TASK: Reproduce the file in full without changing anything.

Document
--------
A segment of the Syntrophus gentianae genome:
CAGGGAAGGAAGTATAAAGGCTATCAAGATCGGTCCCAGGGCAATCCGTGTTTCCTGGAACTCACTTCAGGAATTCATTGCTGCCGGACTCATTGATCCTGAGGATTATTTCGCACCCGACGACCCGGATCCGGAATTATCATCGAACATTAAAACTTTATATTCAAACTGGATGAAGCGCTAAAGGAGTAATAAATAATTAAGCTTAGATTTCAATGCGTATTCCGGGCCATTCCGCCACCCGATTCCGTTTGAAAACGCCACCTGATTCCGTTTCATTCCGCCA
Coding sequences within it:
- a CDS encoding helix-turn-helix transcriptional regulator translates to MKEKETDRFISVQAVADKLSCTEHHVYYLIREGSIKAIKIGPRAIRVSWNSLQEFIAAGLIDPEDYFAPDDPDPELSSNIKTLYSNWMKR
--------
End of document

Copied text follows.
A segment of the Syntrophus gentianae genome:
CAGGGAAGGAAGTATAAAGGCTATCAAGATCGGTCCCAGGGCAATCCGTGTTTCCTGGAACTCACTTCAGGAATTCATTGCTGCCGGACTCATTGATCCTGAGGATTATTTCGCACCCGACGACCCGGATCCGGAATTATCATCGAACATTAAAACTTTATATTCAAACTGGATGAAGCGCTAAAGGAGTAATAAATAATTAAGCTTAGATTTCAATGCGTATTCCGGGCCATTCCGCCACCCGATTCCGTTTGAAAACGCCACCTGATTCCGTTTCATTCCGCCA
Coding sequences within it:
- a CDS encoding helix-turn-helix transcriptional regulator translates to MKEKETDRFISVQAVADKLSCTEHHVYYLIREGSIKAIKIGPRAIRVSWNSLQEFIAAGLIDPEDYFAPDDPDPELSSNIKTLYSNWMKR